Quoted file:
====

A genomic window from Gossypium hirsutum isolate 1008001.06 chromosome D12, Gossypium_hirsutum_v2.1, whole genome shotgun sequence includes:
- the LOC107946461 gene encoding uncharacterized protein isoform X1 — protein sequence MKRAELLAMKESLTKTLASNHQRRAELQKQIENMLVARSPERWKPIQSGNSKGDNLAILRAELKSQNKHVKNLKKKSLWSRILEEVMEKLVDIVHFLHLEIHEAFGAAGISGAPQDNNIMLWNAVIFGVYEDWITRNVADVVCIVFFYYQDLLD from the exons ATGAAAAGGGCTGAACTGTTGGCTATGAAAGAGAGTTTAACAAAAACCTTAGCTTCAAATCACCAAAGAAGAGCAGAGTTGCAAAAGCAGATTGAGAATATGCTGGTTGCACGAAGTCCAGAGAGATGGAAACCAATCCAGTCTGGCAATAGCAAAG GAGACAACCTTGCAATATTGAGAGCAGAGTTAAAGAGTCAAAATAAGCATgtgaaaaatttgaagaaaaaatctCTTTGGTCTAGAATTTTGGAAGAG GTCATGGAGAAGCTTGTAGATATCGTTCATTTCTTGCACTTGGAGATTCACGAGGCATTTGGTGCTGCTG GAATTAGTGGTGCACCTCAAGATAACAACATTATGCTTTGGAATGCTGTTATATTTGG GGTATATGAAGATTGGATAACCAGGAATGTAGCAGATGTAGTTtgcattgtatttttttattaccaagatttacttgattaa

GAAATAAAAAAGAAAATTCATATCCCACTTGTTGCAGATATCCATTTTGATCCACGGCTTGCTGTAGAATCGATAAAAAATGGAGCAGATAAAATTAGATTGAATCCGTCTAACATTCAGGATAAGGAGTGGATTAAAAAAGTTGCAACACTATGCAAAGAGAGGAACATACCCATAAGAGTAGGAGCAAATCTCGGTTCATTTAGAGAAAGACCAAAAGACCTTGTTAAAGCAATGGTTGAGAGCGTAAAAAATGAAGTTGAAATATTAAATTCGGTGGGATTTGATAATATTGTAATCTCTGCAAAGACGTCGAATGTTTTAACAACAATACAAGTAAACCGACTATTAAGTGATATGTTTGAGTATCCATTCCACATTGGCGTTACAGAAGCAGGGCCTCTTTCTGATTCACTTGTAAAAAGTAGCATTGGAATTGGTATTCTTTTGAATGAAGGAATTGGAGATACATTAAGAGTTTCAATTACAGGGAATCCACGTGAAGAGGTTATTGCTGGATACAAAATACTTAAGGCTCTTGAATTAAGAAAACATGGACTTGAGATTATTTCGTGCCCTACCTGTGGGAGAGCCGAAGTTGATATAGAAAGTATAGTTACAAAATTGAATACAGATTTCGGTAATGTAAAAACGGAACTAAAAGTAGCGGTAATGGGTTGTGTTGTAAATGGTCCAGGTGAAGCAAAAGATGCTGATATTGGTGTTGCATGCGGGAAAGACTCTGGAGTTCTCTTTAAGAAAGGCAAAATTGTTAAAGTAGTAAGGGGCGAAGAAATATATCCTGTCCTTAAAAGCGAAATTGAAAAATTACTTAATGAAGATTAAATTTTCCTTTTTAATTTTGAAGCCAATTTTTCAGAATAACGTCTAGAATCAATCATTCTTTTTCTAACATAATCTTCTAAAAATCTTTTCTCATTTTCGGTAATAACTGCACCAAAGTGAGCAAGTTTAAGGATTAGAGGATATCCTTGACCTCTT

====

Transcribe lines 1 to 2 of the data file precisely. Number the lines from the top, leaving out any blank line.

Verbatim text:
A genomic window from Gossypium hirsutum isolate 1008001.06 chromosome D12, Gossypium_hirsutum_v2.1, whole genome shotgun sequence includes:
- the LOC107946461 gene encoding uncharacterized protein isoform X1 — protein sequence MKRAELLAMKESLTKTLASNHQRRAELQKQIENMLVARSPERWKPIQSGNSKGDNLAILRAELKSQNKHVKNLKKKSLWSRILEEVMEKLVDIVHFLHLEIHEAFGAAGISGAPQDNNIMLWNAVIFGVYEDWITRNVADVVCIVFFYYQDLLD from the exons ATGAAAAGGGCTGAACTGTTGGCTATGAAAGAGAGTTTAACAAAAACCTTAGCTTCAAATCACCAAAGAAGAGCAGAGTTGCAAAAGCAGATTGAGAATATGCTGGTTGCACGAAGTCCAGAGAGATGGAAACCAATCCAGTCTGGCAATAGCAAAG GAGACAACCTTGCAATATTGAGAGCAGAGTTAAAGAGTCAAAATAAGCATgtgaaaaatttgaagaaaaaatctCTTTGGTCTAGAATTTTGGAAGAG GTCATGGAGAAGCTTGTAGATATCGTTCATTTCTTGCACTTGGAGATTCACGAGGCATTTGGTGCTGCTG GAATTAGTGGTGCACCTCAAGATAACAACATTATGCTTTGGAATGCTGTTATATTTGG GGTATATGAAGATTGGATAACCAGGAATGTAGCAGATGTAGTTtgcattgtatttttttattaccaagatttacttgattaa